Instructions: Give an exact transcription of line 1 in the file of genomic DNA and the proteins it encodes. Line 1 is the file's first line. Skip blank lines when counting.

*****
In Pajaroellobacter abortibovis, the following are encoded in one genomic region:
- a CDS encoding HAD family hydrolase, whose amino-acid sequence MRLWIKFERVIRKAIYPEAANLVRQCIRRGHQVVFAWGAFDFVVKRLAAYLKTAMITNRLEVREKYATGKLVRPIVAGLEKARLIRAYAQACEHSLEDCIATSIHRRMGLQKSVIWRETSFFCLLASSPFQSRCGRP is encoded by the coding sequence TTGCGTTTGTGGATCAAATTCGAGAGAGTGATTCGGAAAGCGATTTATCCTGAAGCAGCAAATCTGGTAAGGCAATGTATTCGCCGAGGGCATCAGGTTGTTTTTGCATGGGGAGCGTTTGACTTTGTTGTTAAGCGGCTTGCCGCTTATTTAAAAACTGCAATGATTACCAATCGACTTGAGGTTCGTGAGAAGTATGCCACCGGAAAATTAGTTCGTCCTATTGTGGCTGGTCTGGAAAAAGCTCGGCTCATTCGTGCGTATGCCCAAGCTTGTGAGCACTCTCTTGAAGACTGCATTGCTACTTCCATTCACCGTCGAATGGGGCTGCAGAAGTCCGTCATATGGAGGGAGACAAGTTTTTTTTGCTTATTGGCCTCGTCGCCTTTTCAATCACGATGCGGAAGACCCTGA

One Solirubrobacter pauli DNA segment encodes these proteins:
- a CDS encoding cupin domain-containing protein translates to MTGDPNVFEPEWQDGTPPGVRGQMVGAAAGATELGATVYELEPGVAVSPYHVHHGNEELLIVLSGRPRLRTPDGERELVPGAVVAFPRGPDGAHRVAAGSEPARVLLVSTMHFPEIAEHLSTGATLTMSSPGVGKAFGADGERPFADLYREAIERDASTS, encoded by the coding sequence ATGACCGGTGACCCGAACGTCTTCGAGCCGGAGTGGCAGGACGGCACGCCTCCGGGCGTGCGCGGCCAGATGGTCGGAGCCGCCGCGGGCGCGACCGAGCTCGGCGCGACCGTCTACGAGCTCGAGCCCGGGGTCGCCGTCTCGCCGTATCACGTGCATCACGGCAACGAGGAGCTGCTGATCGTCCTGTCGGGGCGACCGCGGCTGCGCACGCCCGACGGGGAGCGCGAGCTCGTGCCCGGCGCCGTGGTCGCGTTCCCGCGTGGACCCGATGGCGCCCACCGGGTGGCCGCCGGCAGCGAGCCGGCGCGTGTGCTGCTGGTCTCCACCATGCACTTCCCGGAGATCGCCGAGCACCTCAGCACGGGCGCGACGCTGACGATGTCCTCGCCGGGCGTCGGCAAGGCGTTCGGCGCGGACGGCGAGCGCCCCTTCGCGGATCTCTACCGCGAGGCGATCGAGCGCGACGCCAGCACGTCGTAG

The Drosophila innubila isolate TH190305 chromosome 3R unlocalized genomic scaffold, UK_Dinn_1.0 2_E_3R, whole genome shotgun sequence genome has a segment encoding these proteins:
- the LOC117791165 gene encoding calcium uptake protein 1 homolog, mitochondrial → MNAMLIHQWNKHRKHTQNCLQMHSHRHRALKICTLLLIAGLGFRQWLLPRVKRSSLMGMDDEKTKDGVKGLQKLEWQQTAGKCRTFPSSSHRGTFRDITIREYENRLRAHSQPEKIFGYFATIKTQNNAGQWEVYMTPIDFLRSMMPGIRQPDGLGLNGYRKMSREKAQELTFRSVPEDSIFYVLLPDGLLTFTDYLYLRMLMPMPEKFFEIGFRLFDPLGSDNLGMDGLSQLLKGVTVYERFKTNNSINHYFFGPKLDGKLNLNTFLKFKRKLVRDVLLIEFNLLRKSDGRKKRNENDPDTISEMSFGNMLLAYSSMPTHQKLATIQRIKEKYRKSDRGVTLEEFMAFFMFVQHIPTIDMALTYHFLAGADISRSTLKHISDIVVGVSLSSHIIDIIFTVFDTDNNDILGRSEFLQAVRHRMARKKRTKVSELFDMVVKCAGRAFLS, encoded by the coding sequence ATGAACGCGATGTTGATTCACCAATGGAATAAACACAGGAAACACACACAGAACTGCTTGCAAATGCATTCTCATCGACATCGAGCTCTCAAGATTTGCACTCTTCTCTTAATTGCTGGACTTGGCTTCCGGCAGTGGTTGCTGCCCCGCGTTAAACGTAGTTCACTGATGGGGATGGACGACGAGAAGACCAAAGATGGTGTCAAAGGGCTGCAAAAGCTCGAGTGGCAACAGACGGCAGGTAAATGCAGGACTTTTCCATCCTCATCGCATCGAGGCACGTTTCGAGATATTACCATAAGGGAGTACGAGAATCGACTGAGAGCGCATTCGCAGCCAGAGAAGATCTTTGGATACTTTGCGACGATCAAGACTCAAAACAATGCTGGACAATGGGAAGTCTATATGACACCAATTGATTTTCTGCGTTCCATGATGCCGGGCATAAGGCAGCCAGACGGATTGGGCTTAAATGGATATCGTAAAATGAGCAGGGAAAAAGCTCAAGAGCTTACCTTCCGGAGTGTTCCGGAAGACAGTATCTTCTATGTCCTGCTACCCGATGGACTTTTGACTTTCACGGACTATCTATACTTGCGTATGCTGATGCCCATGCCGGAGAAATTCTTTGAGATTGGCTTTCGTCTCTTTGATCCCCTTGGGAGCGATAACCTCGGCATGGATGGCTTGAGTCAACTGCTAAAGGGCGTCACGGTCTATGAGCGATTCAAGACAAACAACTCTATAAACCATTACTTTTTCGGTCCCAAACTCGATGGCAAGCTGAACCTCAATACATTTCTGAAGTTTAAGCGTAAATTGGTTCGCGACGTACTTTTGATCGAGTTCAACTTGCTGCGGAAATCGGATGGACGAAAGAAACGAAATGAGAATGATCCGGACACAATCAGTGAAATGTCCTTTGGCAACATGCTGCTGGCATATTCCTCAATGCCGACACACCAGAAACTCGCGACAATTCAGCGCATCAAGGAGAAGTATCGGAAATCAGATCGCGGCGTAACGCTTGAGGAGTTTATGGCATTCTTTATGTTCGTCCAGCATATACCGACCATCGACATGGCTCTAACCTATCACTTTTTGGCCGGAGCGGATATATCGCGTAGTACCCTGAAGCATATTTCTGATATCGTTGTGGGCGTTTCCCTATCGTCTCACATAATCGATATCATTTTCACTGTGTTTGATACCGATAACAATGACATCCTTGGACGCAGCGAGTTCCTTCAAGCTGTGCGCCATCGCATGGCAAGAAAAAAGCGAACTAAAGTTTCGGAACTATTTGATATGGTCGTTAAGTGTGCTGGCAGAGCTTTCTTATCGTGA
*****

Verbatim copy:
In Pajaroellobacter abortibovis, the following are encoded in one genomic region: